Accountability of Nursing Professionals

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Running head: ACCOUNTABILITY OF NURSING PROFESSIONALS Accountability of Nursing Professionals Accountability of Nursing Professionals Errors pervade in our lives whether it is our home, in our workplace, or in our society. The effects of healthcare errors have impacted all our lives either directly or indirectly. Patient safety and quality care are at the core of healthcare system which strongly depends upon nurses. “To achieve goals in patient safety and quality, thereby improve healthcare, nurses must assume the leadership role.

Nurses need to ensure that they and other healthcare providers center healthcare on patients and their families. Even though the quality and safety of healthcare is heavily influenced by the complex nature of healthcare and multiple other factors, nurses have been held accountable for harm to patients, even when other clinicians and other healthcare providers and characteristics of the care system in which they work often have- almost without exceptions- greater roles and in some respects have ensured that an error would happen” (Patient Safety and Quality, 2008, p. ). “Evidence based practice is the combination of individual, clinical or professional expertise with the best available external evidence to produce practices that is most likely to lead to positive outcomes for a patient ” (Integration Of Evidence, 2011, p. 1). The evidence should be used in clinical decision making whenever possible in order to improve quality of care. Findings from research continue to provide information about how some patients are not receiving the quality of care and how errors continue to adversely impact patient outcomes.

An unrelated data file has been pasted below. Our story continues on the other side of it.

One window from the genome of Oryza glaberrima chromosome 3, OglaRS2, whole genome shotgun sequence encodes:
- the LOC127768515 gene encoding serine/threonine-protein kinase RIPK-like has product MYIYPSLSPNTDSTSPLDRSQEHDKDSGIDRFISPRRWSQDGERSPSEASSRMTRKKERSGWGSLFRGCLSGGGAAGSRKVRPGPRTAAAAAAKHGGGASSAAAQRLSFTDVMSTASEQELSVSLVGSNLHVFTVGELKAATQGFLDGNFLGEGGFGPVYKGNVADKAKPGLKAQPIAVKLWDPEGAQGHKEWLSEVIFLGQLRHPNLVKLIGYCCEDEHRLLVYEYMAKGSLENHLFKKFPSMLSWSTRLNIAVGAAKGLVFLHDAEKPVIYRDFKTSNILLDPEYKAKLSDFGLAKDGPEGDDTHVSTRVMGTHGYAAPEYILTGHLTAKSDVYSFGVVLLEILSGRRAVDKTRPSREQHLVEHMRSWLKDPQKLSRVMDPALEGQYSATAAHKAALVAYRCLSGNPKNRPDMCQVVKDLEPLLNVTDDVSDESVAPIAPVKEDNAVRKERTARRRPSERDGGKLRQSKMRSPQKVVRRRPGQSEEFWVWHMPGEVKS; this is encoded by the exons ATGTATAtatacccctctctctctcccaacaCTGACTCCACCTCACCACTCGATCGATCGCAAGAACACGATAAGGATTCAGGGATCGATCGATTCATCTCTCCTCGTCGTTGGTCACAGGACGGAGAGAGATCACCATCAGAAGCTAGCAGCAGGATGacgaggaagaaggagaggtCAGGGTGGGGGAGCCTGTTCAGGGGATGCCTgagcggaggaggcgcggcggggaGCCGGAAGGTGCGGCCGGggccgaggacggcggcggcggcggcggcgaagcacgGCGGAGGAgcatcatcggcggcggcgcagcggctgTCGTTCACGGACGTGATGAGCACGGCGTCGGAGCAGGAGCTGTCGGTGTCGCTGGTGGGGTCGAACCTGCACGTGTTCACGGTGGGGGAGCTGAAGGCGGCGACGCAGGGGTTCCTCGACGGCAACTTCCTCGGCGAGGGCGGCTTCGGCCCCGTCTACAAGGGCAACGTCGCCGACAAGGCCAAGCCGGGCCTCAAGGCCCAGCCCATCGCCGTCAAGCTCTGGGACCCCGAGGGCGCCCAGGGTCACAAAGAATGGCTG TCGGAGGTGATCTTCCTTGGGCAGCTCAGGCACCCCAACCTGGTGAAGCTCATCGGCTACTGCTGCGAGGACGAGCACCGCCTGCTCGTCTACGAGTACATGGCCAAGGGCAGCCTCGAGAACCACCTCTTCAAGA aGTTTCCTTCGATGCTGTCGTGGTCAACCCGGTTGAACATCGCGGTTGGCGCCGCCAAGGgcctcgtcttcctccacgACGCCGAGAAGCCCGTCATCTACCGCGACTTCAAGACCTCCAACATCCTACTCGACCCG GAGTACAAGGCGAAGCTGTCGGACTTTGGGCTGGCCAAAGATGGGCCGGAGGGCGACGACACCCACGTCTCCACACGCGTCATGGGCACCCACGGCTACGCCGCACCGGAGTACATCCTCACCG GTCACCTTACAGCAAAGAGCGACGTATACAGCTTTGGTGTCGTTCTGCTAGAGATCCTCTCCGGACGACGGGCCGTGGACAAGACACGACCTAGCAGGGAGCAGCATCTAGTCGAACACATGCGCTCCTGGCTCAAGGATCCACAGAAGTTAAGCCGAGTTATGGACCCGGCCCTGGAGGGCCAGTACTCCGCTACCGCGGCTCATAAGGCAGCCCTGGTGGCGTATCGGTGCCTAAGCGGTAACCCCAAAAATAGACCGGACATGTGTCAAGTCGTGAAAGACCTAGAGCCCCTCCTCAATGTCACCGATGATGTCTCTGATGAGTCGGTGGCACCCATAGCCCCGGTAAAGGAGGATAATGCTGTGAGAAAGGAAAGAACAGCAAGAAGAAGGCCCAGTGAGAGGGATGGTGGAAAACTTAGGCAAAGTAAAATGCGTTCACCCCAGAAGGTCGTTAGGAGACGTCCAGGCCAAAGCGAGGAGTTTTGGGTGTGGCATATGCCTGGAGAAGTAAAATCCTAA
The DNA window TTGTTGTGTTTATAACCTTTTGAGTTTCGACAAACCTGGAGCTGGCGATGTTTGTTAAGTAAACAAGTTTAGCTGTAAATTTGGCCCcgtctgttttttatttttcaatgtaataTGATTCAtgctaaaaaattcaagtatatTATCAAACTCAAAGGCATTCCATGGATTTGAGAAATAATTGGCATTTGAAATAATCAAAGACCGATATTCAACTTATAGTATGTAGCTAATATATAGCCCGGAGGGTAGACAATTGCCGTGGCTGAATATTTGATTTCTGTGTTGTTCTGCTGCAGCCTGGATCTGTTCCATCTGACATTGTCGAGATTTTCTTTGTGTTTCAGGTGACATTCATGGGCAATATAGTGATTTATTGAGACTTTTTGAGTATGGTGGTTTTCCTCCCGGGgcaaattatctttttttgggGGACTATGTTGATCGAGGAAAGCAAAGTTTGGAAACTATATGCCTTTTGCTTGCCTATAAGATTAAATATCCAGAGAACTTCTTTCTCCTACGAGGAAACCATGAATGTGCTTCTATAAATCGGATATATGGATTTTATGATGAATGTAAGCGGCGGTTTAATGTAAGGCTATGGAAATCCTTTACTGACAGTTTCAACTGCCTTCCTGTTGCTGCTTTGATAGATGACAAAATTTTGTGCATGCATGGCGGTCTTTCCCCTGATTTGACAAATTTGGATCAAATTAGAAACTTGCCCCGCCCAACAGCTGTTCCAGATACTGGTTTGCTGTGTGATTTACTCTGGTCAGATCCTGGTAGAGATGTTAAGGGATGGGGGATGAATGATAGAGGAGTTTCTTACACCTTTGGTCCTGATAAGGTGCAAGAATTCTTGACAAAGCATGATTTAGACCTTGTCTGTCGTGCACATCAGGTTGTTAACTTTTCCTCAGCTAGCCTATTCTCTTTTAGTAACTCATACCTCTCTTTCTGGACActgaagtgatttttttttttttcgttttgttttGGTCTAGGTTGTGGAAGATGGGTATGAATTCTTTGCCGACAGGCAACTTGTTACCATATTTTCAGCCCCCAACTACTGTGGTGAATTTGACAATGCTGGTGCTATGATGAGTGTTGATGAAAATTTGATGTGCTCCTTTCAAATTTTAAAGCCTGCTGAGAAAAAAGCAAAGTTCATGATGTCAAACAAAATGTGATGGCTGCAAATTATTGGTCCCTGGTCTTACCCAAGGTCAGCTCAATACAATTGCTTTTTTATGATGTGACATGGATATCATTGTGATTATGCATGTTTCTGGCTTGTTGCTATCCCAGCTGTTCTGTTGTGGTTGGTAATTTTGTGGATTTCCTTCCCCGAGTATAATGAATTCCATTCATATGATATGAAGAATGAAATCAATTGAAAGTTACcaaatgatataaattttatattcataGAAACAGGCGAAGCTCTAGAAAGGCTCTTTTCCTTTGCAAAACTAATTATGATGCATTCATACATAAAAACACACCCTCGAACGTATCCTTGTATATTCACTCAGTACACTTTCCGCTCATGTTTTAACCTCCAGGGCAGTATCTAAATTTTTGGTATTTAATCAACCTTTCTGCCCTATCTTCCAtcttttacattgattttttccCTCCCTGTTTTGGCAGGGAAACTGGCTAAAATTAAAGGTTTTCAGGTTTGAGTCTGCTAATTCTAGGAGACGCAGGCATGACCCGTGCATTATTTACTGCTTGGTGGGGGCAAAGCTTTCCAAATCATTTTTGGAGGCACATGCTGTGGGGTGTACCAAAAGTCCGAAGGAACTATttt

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Sources for evidence based practice are not limited to research findings. Sources can include clinical experience, quality improvement data, logical reasoning, client satisfaction and situation. If a patient is not assessed accurately, the wrong intervention will be selected which can harm the patient. Medication errors such as wrong patient, wrong drug, wrong dose, can threaten the safety of patients. As a nursing professional, we are accountable for these errors.

A physician could make mistakes in prescribing, the pharmacy could send the wrong medication, but who actually gave it to the patient is accountable for the consequences. For this reason, it’s our responsibility to implement change in our practice based on the evidence in order to ensure safe patient care. From investigation in health practices, ventilator associated pneumonia caught my attention. “Ventilator Associated Pneumonia (VAP) is a leading cause of morbidity and mortality in intensive care units.